Brits clueless about Green Deal
Results of a survey have found that 96% of the British public have never heard of, or do not understand the Green Deal.
According to the survey from electrical supplies distributor Rexel, many businesses are also oblivious with just 17% of employers aware that the Green Deal, to be launched in two months, applies to them.
Despite three-quarters of people admitting that they are concerned about rising energy bills and nearly seven in 10 expressing interest in making energy efficiency improvements to their homes, 61% of the respondents have never heard of the Green Deal and 35% said they do not understand the scheme.
Some Green Deal measures are receiving more publicity than others according to the findings.
LED lighting is the first consideration with 18% of employers opting for this measure, while 10% plan to use the loans to install window glazing and 9% to improve insulation or draught proofing. Biomass boilers and automated systems and controls are the least popular measures, with just 1% of respondents opting for these technologies.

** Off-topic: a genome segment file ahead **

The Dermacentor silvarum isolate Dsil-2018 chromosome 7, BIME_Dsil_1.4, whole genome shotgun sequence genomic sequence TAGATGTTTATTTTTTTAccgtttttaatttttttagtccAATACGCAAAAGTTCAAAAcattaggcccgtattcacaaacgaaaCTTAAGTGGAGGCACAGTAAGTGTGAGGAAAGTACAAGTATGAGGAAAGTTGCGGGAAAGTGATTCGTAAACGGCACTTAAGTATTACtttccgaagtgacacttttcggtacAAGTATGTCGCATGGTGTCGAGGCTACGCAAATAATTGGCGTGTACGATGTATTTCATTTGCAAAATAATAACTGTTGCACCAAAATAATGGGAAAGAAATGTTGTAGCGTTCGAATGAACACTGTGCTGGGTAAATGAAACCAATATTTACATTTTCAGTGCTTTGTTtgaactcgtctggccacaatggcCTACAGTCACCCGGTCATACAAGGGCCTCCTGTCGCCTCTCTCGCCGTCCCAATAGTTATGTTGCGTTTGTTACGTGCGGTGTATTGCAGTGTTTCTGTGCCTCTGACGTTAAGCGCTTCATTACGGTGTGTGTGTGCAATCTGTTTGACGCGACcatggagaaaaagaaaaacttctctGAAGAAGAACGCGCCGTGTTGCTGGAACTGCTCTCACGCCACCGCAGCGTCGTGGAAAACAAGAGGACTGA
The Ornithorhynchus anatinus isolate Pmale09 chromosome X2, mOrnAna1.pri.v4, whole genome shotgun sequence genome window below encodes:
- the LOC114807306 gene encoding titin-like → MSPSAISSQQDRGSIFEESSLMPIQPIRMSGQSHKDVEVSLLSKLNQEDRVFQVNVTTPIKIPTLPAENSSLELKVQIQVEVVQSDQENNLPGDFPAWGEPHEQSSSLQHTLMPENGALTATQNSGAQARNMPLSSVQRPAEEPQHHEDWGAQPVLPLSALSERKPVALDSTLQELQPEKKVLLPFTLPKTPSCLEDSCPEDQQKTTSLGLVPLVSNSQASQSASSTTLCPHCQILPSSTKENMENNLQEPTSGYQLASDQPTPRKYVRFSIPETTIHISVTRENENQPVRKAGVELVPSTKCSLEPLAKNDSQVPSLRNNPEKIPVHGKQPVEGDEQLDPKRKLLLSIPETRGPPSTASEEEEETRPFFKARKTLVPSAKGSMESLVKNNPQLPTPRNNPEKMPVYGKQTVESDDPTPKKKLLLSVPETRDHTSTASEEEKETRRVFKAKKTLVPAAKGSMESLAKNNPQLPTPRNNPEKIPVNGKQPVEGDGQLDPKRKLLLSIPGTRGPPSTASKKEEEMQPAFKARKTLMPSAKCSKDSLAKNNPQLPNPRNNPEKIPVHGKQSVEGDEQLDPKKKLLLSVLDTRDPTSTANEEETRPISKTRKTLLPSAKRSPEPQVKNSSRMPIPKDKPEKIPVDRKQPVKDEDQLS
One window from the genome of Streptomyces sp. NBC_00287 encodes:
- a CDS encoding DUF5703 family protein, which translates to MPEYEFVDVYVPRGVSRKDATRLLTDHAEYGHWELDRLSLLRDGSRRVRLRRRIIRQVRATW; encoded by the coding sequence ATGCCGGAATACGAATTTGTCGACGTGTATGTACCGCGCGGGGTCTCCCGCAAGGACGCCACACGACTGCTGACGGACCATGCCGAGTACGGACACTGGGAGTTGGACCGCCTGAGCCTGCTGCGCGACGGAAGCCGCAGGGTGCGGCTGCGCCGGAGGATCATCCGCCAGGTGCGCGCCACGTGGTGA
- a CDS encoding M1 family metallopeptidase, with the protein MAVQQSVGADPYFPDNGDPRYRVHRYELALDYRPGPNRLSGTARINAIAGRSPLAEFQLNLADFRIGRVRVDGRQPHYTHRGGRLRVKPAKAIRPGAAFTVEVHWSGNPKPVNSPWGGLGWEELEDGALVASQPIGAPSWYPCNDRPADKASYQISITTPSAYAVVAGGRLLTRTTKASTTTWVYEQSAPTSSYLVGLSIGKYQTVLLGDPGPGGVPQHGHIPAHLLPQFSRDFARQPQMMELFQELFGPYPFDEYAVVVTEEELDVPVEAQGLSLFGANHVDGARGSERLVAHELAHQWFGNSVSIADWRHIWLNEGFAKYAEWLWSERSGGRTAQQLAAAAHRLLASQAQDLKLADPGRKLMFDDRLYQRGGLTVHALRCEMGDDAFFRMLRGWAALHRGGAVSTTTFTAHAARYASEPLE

Rexel director Brian Smithers claimed that the findings came as no surprise considering Greg Barker's recent admission that no Green Deal assessments had been carried out and only 12 providers have signed up to the scheme to date.
He said: "For the Green Deal to truly deliver, it's crucial that the industry doesn't leave the ball in the Government's court. We need to work together to educate business owners and consumers about the benefits of energy saving measures, and the role the Green Deal can play in making these available at no upfront cost."
"With energy bills rising, measures like the Green Deal can really help to deliver cost savings and reduce our impact on the environment."
Last week the Department of Energy and Climate Change (DECC) announced it would launch a £2.9m advertising campaign to raise awareness of the Green Deal.
Commenting on the Government's move, Green Alliance head of research Faye Scott said:
"This is good news for everyone that wishes the Green Deal to succeed. Back in May our report raised the risk that dispersed communication on the Green Deal may not reach the public effectively, especially as take up of energy schemes has been relatively low up until now, even when measures are heavily subsidised or even free.
"We are pleased the government listened to our call to use communications to build trust around the Green Deal and has recognised their own important role in doing so."